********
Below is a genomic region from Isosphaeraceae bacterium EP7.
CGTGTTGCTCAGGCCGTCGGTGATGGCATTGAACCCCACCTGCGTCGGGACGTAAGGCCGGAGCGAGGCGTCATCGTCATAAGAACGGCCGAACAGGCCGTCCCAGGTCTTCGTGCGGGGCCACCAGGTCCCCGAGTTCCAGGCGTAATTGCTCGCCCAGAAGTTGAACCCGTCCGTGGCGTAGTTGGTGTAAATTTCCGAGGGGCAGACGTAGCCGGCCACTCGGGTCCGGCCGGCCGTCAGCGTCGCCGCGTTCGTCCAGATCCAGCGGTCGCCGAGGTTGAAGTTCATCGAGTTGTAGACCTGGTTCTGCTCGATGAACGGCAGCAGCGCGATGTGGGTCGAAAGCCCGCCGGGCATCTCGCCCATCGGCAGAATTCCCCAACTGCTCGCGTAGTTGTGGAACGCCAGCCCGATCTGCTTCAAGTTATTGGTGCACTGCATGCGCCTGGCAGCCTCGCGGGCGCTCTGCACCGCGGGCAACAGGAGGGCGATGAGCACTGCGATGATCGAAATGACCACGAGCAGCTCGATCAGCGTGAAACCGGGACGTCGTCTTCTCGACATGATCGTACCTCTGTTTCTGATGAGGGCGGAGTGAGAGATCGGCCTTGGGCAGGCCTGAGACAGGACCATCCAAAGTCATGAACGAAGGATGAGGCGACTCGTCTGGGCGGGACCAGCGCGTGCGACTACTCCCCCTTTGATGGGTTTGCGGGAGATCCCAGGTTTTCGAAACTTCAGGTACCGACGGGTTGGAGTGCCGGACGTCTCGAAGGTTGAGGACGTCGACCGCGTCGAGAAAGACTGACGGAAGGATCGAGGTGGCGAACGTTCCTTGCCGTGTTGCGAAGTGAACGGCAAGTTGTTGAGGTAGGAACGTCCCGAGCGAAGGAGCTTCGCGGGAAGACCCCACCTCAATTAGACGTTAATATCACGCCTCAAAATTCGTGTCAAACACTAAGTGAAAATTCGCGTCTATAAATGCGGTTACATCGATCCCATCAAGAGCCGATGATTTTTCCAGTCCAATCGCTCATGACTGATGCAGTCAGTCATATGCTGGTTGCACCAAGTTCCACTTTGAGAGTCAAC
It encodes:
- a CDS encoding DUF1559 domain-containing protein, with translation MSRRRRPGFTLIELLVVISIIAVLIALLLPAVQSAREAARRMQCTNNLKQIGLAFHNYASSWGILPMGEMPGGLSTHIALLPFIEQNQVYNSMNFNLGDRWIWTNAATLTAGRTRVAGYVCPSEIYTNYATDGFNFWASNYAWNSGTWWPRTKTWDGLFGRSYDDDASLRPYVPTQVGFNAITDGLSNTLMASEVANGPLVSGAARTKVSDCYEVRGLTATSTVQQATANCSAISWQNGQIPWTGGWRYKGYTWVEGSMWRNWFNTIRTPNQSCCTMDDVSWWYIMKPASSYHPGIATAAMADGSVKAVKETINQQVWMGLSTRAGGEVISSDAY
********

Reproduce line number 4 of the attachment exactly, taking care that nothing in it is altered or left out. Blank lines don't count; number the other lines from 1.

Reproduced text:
- a CDS encoding DUF1559 domain-containing protein, with translation MSRRRRPGFTLIELLVVISIIAVLIALLLPAVQSAREAARRMQCTNNLKQIGLAFHNYASSWGILPMGEMPGGLSTHIALLPFIEQNQVYNSMNFNLGDRWIWTNAATLTAGRTRVAGYVCPSEIYTNYATDGFNFWASNYAWNSGTWWPRTKTWDGLFGRSYDDDASLRPYVPTQVGFNAITDGLSNTLMASEVANGPLVSGAARTKVSDCYEVRGLTATSTVQQATANCSAISWQNGQIPWTGGWRYKGYTWVEGSMWRNWFNTIRTPNQSCCTMDDVSWWYIMKPASSYHPGIATAAMADGSVKAVKETINQQVWMGLSTRAGGEVISSDAY